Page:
Business

Gov. Charlie Baker Weighs In on Allegations Against Steve Wynn

Several female employees have accused the casino mogul, who has plans to open a property in Everett, of sexual misconduct.


A beautiful sketch of a casino on the water

Planned Wynn casino in Everett. Rendering by Wynn.

In the wake of the Wall Street Journal’s bombshell story detailing a decades-long pattern of sexual misconduct, the casino mogul Steve Wynn has lost his role as finance chairman of the Republican National Committee, his relationship with the GOP’s Governors Association, and $463 million. But Wynn’s fate in Massachusetts still hangs in the balance.

Wynn, who is set to open a mammoth property in Everett in June 2019, is accused of forcing several female employees into non-consensual sex acts. The Massachusetts Gaming Commission said in a statement to the Boston Globe that it is “profoundly aware of the gravity of this matter” and will hold a panel hearing on Wynn’s behavior on Wednesday afternoon.

Gov. Charlie Baker advocated for the Republican Governors Association to return donations it had received from Wynn and quickly distanced himself from the Las Vegas scion, whose political capital rose due to his friendship with President Trump. Jim Conroy, the governor’s chief political strategist, told the Globe that Baker “is deeply disturbed” by the Journal’s reporting and said the association should not accept contributions from Wynn moving forward.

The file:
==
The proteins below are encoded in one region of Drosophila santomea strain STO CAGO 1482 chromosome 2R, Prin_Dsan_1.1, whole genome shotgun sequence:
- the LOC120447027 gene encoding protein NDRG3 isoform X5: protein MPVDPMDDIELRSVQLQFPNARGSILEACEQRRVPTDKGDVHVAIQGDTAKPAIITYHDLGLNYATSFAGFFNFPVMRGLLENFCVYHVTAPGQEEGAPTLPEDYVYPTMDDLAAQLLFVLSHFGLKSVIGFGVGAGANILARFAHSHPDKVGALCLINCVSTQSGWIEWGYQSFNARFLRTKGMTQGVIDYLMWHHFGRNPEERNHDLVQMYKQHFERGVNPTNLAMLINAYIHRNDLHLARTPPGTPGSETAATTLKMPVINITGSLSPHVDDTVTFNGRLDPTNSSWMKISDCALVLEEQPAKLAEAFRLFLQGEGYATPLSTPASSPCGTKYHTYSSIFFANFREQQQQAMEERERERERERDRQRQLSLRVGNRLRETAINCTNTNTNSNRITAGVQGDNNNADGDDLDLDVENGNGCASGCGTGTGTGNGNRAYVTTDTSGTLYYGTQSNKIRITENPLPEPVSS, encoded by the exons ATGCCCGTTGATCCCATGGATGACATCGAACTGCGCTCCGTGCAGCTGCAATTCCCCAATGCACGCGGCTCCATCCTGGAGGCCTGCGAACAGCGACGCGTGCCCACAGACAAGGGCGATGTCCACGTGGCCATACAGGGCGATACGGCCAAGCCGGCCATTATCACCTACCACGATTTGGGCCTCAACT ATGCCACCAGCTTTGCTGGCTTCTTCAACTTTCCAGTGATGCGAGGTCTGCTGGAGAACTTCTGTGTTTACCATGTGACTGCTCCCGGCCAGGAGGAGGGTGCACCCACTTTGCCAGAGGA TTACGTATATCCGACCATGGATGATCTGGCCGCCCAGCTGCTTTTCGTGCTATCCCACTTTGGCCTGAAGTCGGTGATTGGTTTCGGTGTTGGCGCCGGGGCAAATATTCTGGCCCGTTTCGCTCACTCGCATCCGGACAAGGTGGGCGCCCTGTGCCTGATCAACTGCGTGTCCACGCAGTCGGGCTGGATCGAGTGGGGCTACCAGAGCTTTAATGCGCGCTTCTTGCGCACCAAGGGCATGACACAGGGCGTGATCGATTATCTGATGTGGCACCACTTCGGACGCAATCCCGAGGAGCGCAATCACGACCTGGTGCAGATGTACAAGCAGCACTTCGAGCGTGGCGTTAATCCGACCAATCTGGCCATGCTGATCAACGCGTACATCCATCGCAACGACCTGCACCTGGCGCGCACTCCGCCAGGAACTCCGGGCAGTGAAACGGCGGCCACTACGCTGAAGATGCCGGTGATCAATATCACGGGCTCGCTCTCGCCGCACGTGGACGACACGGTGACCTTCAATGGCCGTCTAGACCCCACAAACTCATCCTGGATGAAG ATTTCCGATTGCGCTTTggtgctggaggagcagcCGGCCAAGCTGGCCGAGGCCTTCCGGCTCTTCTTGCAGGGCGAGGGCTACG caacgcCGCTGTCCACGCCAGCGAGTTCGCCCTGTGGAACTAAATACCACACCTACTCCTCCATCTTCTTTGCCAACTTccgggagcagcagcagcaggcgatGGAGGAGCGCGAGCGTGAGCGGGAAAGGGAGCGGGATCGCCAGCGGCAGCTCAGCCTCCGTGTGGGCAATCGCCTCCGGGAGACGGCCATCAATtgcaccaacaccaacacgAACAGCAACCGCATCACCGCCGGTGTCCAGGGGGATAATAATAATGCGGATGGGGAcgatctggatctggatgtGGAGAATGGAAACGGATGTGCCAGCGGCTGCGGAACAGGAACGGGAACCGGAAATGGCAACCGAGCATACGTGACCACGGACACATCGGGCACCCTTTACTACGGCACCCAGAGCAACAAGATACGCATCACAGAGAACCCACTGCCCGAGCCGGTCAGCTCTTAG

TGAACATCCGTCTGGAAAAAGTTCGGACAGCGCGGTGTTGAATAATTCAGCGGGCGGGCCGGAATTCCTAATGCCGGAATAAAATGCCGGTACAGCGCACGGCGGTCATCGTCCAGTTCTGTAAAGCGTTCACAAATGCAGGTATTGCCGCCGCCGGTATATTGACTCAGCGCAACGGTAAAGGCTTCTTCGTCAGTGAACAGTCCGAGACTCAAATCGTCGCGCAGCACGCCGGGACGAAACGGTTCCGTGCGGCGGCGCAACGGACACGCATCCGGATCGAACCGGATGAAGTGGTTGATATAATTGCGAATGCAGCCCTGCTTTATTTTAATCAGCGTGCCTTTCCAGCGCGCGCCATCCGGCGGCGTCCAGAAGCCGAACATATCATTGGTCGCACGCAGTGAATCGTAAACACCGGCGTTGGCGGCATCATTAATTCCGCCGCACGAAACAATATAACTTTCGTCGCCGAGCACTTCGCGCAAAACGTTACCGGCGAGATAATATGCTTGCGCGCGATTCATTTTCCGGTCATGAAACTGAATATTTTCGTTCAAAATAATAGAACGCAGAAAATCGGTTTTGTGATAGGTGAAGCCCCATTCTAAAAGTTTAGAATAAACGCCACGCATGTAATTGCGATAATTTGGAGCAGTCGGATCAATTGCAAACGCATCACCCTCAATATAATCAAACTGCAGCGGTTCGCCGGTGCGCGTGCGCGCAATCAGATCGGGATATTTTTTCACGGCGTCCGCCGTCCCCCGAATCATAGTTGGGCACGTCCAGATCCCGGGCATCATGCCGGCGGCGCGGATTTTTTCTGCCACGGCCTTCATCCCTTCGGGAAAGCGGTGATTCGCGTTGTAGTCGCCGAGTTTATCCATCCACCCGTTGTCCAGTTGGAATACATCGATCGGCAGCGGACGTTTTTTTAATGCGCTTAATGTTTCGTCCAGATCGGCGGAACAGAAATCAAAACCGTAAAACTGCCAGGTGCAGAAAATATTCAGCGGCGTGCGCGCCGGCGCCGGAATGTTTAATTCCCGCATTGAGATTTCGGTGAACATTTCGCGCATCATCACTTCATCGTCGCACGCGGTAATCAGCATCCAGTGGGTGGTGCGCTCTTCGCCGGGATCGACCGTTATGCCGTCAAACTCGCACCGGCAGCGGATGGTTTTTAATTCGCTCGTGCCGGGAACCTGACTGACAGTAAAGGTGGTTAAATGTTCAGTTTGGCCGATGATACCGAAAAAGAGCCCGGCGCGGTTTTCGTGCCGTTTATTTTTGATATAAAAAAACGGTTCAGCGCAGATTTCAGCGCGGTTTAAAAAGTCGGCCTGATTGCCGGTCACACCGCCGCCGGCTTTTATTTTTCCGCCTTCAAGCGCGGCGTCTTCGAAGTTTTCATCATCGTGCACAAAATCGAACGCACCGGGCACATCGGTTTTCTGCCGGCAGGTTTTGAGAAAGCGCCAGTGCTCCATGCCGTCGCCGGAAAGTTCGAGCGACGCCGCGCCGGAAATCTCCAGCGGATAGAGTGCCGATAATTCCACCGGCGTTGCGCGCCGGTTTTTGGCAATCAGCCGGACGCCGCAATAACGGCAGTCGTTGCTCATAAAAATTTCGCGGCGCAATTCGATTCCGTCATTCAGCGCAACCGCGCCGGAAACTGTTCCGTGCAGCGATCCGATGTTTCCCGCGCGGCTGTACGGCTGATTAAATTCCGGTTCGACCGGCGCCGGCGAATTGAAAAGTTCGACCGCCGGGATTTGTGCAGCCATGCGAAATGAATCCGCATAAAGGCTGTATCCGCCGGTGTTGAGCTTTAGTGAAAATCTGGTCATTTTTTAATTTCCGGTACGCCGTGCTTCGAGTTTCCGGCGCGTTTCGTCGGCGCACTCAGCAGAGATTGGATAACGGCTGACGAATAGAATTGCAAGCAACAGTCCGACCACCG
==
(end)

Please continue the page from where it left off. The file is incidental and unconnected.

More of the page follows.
And yet, though Baker told WGBH that the allegations against Wynn “are appalling and disgraceful,” he deferred to the independent Gaming Commission to make the final decision on his future in Everett. According to the Massachusetts Gaming Act, opening a casino in the Bay State requires gaming license applicants maintain “integrity, honesty, good character, and reputation.” Should the Massachusetts body find evidence supporting the Journal’s story, Baker said the casino mogul would certainly fall below the Commission’s conduct standards.

The plans for the Wynn Boston Harbor include a sprawling $2.4 billion complex with more than 3,000 slot machines, 3 million square feet, and 4,000 jobs.